Christmas is the season when prices, costs and value are on everybody’s mind. At least when trying to estimate how much a present is worth to a friend or family member (and the value of our own happiness at their happiness): is it really worth the price in the store? Lee Billings recounts a fascinating discussion with the astronomer Greg Laughlin and natural capital expert Taylor Ricketts about How Much Money Would an Earth-Like Exoplanet Really Be Worth to Us? A closely related question is of course: what is Earth worth?
The price is right?
Greg Laughlin once developed a valuation formula based on solar mass, planet mass, temperature, age, visibility etc., calibrated by the land price of the 1803 Louisiana Purchase. Applied to Earth it gives a price of 5 quadrillion dollars, which is about 100 times the Earth’s current yearly GDP. This was largely an ad hoc estimate to show how valuable exoplanet searches could be rather than an attempt at estimating the real value of Earth.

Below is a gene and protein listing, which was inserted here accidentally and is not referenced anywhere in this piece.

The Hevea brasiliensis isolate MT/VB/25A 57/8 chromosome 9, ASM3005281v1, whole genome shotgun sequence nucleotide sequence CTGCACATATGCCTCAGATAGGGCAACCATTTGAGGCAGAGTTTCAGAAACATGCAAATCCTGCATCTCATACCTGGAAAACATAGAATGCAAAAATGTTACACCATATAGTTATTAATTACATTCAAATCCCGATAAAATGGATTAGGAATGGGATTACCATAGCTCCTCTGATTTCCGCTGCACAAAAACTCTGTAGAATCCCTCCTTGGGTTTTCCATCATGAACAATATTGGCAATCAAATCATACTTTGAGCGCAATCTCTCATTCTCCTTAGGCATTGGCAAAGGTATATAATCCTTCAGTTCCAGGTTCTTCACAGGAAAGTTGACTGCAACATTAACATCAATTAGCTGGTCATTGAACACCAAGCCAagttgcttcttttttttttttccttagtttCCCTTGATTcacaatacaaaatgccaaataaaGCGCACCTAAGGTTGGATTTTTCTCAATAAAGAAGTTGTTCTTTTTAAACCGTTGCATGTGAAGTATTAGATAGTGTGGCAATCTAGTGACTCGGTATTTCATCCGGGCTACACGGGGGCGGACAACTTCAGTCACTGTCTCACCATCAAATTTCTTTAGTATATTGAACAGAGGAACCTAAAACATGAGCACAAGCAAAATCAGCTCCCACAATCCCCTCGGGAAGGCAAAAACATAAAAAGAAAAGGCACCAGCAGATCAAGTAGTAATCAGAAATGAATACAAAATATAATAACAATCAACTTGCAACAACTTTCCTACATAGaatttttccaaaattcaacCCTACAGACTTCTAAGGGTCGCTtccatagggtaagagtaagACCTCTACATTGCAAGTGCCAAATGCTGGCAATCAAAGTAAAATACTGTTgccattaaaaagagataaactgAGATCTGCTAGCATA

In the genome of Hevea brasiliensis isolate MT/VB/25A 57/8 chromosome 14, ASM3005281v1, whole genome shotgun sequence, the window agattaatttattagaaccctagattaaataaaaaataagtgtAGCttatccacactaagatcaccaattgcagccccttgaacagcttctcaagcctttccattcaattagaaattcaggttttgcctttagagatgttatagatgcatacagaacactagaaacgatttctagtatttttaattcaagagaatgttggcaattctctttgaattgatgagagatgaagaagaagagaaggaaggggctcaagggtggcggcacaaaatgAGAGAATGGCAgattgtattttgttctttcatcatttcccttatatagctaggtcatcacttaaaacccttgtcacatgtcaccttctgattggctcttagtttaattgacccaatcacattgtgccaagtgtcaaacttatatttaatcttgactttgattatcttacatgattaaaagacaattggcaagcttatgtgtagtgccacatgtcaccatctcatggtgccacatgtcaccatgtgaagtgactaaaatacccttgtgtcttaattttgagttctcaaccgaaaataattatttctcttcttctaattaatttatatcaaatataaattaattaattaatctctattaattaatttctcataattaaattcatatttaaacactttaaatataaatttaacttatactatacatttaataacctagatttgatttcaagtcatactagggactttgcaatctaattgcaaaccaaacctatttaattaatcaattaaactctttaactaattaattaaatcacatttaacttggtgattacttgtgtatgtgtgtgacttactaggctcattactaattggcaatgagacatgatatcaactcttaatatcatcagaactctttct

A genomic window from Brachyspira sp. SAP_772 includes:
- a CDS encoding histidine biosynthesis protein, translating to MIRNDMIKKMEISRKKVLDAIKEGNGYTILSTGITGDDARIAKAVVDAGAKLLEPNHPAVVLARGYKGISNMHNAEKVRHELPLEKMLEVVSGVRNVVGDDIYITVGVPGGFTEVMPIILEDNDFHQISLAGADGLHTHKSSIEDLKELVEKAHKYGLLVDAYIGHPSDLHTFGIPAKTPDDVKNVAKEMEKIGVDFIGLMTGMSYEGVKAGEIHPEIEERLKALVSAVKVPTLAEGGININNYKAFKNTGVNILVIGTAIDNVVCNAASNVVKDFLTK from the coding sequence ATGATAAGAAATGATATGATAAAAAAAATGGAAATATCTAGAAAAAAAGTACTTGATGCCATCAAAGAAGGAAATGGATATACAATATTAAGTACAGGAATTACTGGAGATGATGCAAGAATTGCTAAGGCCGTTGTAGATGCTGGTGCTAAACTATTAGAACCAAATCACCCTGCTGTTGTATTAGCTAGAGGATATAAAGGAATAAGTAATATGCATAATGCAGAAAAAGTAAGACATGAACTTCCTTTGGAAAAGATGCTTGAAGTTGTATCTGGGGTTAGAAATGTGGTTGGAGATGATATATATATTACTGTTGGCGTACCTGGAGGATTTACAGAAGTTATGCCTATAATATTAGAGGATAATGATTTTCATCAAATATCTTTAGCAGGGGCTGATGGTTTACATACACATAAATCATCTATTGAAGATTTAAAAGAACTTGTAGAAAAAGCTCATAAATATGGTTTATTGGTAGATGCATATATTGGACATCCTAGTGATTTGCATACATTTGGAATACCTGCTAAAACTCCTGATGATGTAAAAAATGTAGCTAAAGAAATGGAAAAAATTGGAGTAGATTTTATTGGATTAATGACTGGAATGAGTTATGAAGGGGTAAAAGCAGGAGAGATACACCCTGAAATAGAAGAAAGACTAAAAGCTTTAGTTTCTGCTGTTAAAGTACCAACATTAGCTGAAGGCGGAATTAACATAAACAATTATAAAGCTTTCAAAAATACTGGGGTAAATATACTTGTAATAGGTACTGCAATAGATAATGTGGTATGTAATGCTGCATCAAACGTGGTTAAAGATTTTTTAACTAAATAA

Robert Costanza et al. estimated the value of the world’s ecosystem services and natural capital in a 1997 Nature paper. They concluded “For the entire biosphere, the value (most of which is outside the market) is estimated to be in the range of US$16–54 trillion (1012) per year, with an average of US$33 trillion per year. Because of the nature of the uncertainties, this must be considered a minimum estimate.”
This estimation is very much based on instrumental value: the value the ecosystems have to us, and what we are willing to pay to sustain them.
The views, opinions and positions expressed by these authors and blogs are theirs and do not necessarily represent that of the Bioethics Research Library and Kennedy Institute of Ethics or Georgetown University.